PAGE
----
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March, 2004
The Scum Also Rises
Revolver March 2004 Issue No. 23


On March 18, 1987, three LAPD squad cars arrived at a dilapidated two-story house in West Hollywood, a few blocks south of Sunset Boulevard. The place resembled a squat: bags of trash piled up, empty bottles and overflowing ashtrays on the floors, a terrible stink rising from the stained carpets. To its occupants, it was known as the Hellhouse.

The cops had come by many times before, to break up wild parties and to search for drugs. It was here that the five members of the rock band Guns N' Roses had lived, on and off, for a couple of months with a loose coterie of friends, hangers-on, drug dealers, and groupies. Guns N' Roses were trouble. Their singer, W. Axl Rose, had a record of more than 20 arrests in his home state of Indiana. Rhythm guitarist Izzy Stradlin was reputed to be a heroin dealer who had once supplied Aerosmith's Joe Perry. Posters for the band's gigs billed them as "fresh from detox." Even their own record label had admitted, "They'll make it - if they live." When the cops visited the Hellhouse on that spring afternoon in '87, the band was gathered on the front porch for a photo session that would be used for its debut album, Appetite for Destruction. A rough mix of the album was playing at deafening volume. One officer stepped over some broken furniture on the lawn and asked the band to turn the music down. Once he had driven away, Stradlin griped, "The West Hollywood sheriffs have got to be the biggest fucking pig-faces I've ever known."

Eighteen months later, cops would be asking for Guns N' Roses' autographs, as Appetite for Destruction topped the charts, selling six million copies and producing a No. 1 single in "Sweet Child O' Mine." "That record just hit a nerve," says lead guitarist Slash. "Kids related to us, which was odd, considering how fucked up we were."

In 1987, rock music needed Guns N' Roses. Two years earlier, Live Aid had seen many of the world's biggest and richest stars embracing the new political correctness and fronting a global effort for famine relief in Africa. Heading rock's new elite were the worthy U2 and big-haired, radio-friendly pop-metal acts like Bon Jovi and Def Leppard. It was all rather too cozy for Guns N' Roses, who complained that "rock had sucked a big fucking dick since the Sex Pistols," and whose heroes, ex-druggies Aerosmith and the Rolling Stones, had grown old and sensible. To Slash's mind, Mick Jagger "should have died after Some Girls, when he was still cool."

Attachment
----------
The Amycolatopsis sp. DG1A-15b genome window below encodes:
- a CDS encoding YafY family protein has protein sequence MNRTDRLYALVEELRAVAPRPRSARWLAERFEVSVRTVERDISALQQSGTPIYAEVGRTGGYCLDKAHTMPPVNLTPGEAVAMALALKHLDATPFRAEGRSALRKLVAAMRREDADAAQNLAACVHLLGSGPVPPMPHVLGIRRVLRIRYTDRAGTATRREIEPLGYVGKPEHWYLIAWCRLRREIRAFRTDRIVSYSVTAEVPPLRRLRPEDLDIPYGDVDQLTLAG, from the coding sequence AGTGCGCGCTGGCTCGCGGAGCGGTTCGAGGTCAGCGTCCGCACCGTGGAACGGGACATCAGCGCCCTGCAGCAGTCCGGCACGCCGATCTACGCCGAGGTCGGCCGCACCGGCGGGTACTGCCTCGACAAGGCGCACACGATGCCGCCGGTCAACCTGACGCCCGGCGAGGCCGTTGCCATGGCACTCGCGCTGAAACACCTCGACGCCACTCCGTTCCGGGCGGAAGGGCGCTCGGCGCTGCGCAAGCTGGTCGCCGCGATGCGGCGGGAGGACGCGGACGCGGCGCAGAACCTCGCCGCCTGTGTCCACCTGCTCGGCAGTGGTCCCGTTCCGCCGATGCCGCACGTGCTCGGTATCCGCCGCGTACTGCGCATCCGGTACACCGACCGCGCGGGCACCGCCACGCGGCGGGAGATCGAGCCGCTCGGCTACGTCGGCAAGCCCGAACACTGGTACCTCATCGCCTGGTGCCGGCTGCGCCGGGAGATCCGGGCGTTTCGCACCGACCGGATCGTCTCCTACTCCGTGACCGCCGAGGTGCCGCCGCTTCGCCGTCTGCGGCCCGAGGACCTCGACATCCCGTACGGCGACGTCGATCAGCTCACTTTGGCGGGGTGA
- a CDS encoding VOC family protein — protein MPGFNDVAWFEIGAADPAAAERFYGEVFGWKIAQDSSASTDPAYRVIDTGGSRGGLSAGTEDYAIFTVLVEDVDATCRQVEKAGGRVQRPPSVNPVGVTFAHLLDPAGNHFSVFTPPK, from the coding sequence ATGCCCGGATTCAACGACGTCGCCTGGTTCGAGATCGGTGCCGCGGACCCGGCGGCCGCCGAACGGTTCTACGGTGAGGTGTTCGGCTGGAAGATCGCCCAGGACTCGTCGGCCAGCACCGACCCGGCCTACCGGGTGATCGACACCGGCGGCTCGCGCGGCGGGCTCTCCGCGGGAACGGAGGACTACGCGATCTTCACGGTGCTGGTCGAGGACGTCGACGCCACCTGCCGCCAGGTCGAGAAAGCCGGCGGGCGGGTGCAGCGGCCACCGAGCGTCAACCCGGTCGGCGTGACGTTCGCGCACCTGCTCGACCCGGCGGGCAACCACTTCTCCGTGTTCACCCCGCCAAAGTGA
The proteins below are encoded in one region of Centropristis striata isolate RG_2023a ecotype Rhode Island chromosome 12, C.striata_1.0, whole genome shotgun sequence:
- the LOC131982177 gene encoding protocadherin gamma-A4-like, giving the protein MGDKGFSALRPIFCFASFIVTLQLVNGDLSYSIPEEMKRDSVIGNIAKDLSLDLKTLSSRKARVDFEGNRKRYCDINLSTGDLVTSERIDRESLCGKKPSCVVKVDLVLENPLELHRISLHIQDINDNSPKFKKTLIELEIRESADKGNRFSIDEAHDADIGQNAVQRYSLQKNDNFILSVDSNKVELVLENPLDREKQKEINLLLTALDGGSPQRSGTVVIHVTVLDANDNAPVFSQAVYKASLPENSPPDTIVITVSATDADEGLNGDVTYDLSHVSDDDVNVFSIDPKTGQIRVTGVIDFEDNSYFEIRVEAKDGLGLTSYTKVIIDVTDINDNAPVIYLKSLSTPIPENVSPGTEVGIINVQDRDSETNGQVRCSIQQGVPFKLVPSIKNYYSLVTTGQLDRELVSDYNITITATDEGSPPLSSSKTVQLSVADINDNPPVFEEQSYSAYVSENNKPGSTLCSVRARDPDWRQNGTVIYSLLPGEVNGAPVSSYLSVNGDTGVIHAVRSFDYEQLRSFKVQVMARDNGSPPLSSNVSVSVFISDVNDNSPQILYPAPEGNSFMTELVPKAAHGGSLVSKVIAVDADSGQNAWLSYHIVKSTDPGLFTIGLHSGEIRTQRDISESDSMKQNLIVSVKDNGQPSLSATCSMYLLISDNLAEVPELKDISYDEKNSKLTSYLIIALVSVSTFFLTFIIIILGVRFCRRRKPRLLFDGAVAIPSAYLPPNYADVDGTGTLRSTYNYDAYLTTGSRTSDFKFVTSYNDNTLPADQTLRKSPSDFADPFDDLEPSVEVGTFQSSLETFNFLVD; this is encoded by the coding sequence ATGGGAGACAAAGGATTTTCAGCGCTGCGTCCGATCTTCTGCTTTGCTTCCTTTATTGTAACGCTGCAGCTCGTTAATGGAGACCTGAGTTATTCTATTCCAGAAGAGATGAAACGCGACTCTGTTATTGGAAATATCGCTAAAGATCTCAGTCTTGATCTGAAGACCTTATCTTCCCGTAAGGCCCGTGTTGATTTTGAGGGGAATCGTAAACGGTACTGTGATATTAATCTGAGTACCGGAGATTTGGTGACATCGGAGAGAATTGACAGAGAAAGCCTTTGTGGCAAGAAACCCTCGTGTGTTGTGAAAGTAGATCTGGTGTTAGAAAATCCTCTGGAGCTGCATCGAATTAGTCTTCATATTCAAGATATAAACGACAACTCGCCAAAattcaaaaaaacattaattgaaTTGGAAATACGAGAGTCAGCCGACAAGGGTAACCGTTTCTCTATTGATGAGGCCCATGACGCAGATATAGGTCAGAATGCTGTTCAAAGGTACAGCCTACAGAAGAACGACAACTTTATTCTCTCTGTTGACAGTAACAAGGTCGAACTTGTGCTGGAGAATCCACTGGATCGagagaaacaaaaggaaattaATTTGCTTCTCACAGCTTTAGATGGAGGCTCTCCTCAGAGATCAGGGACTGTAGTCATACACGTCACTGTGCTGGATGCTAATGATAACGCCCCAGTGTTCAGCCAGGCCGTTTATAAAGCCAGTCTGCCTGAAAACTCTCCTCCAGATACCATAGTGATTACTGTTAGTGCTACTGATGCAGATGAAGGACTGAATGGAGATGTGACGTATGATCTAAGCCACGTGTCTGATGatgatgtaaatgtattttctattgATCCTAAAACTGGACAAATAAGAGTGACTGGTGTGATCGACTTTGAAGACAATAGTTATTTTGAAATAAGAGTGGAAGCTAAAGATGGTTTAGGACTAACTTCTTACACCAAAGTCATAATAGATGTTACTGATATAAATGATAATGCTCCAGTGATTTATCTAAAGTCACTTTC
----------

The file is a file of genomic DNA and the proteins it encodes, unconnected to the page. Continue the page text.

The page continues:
Described by Rolling Stone as "a brutal band for brutal times," Guns N' Roses, like Metallica, offered an alternative to the corporate rock that had dominated the Eighties. John Bon Jovi didn't sing songs about shooting heroin, driving drunk, and fucking your little sister. Axl Rose did. Long before grunge entered the mainstream consciousness, it was Guns N' Roses who were keeping it real.

"They were considered fucking outlaws," recalls Foo Fighters' Dave Grohl. "They were bringing grit back into rock and roll."

"People were very afraid of this band," Claims Teresa Ensenat, who helped sign GN'R to the Geffen label in 1986. But it was that element of danger - a reckless, hedonistic abandon - that made Guns N' Roses compelling. "What this industry's about in the Eighties is pretty obvious," said Slash at the time. "Trying to polish everything up. We go against every standard of the industry." And in doing so, Guns N' Roses created one of the biggest-selling albums in history. To date, Appetite For Destruction has sold 15 million copies in the States alone, more than the Beatles' Sgt Pepper, more than any album by U2 or The Rolling Stones, and five million more than Nirvana's Nevermind. "It was," says GN'R bassist Duff McKagan, "the right band with the right songs at the right time."